1. Environmental sanitation- the sanitary disposal of offal, such as the by-products of the slaughterhouse, presents great difficulties. Not only does this offal attract vermin and present danger of spreading disease, but it also tends to decompose, rapidly forming an ideal substrate for microorganisms and leads to objectionable odors. Burning or burying of inedible offal, or its use as fertilizer leads to a total loss of potential by-products and, unless properly carried out, it may also lead to spread in disease (El Boushy, 1990). The effluents from slaughterhouses and from the processing of potatoes, citrus, grapes, and wine, were purified, it would be possible to reuse wastewater and produce a sludge that could be used in a dry form for livestock and poultry feeding purposes. The sludge could also be activated by means of micro-organisms that use the organic material as a substrate to provide a higher nutritional value in comparison with the original sludge.

  1. Livestock health and productive agriculture- offal can be used either to manufacture fertilizers or livestock feedstuffs depending on the speed with which they are handled and the freshness of the raw materials.

  1. Price structure- the use of by-products and recycling waste will influence the price of meat and eggs and the price paid in foreign currency (owing to the imports of fish meal or soybean products used as feedstuffs from Benefits of feed from waste abroad) to the producer of livestock. Depending on local circumstances, the return derived from the use of by-products (animal, vegetable and fruit wastes) may be used to decrease the prices of meat and eggs to the consumer or to give the livestock producers more gain for their product and by-products.

  1. Creation of new employment- there is no doubt that the disposal of waste (inedible offal, fruit, and vegetables, tannery or municipal refuse) needs little or no manpower in developing market economies. The conversion of offal, however, into valuable by-products creates new employment and skills at the place of production.

  1. Reducing imports of feedstuffs (foreign currency) by upgrading local waste- If a local industry such as the poultry industry is able to transfer all the offals by rendering and produce poultry offal meal (blood, feet, heads, intestines, and feathers), a product will be created with high nutritive value. This application may lower the present imports of feedstuffs, fertilizers, cereals and soya, animal products and total agricultural products that require foreign currency.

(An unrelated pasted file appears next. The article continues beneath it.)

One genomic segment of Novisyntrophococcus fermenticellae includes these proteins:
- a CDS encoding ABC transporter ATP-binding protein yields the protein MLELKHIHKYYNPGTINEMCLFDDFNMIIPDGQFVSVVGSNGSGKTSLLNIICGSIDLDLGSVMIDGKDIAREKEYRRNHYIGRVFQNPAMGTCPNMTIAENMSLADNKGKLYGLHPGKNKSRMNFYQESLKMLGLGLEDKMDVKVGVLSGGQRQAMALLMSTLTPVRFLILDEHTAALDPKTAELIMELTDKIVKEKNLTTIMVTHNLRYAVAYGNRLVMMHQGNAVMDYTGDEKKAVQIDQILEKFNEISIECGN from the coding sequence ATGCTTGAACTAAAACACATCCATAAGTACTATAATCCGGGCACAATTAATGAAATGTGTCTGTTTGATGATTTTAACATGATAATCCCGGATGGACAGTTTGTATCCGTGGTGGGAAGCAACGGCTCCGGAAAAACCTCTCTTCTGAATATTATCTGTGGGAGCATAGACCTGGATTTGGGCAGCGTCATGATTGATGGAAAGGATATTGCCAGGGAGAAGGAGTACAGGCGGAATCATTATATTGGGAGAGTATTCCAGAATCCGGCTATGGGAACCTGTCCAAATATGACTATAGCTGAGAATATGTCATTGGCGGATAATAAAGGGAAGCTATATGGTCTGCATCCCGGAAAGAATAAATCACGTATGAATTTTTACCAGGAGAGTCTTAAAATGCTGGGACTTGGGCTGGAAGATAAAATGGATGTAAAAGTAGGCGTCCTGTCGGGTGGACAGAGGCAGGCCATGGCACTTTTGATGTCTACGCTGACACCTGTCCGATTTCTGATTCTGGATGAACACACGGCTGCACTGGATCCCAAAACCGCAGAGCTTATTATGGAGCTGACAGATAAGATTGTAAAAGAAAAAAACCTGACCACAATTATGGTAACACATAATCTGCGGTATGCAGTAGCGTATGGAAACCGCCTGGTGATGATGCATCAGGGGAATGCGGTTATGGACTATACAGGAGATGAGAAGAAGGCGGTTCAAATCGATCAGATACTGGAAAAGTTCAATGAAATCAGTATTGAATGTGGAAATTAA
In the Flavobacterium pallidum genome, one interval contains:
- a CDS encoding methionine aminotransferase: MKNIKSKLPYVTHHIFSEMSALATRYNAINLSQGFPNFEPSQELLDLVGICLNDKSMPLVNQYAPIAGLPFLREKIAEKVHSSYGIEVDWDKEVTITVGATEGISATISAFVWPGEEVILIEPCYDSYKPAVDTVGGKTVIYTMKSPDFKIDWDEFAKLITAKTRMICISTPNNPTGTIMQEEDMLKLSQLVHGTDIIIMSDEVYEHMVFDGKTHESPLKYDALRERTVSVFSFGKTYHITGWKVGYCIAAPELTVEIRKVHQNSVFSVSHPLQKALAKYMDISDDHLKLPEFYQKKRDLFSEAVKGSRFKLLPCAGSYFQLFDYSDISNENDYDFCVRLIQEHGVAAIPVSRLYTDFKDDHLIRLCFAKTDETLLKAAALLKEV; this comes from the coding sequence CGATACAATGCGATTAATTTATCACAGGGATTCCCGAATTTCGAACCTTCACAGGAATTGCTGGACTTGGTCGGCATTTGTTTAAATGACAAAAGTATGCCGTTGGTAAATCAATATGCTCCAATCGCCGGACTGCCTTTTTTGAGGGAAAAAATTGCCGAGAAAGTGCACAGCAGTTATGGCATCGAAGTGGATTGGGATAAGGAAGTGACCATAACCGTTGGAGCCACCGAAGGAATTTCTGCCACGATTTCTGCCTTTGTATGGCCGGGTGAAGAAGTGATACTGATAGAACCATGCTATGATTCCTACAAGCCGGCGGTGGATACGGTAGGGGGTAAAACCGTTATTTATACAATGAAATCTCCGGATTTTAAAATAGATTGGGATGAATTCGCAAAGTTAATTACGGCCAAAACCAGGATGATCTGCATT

• Limited knowledge of the chemical composition and feeding values of Nonconventional feeds.

  • Most of NCFR contains Anti-Nutritional factors thus not suitable for use in animal feed, And little knowledge about their characterization, quantification in ingredient, and their long-range effects on animal health and productivity.

  • Nonavailability of NCFR in large quantities. Production is scattered in definite areas.

  • Availability is restricted to the particular season in a year. And no storage facility.

  • Lack of managerial and technical skills utilizes the feed in situ.

  • Processing difficulties: Difficulties in the collection, handling, transportation, and processing of these feeds.

Limiting factors for the use of non-conventional feed

Nutritional aspects

  • Variability in nutrient level and quality (soil, climate [temperature, rain], variety, harvest method, processing)

  • Presence of naturally occurring anti-nutritional and/or toxic factors (alkaloids, non-starch polysaccharides, glycosides, tartrates, heavy metals)

  • Presence of pathogenic micro-organisms (Salmonellae; present if waste is not processed/ sterilized properly)

  • Need for supplementation (minerals, most limiting essential amino acids)

Technical aspects

  • Seasonal and unreliable supply (need for storage) (wine, apple, dates; duration of transport) Bulkiness, wetness and/or powdery texture (need for pelleting) (Brewers' spent grains; poultry manure, sludge; potato starch)

  • Processing requirements (drying, detoxification) (availability of machinery; knowledge of processing; energy source)

  • Lack of research and development efforts (feed industries) (cooperation developed/developing countries; transfer of knowledge) (Modified after Ravindran and Blair, 1991).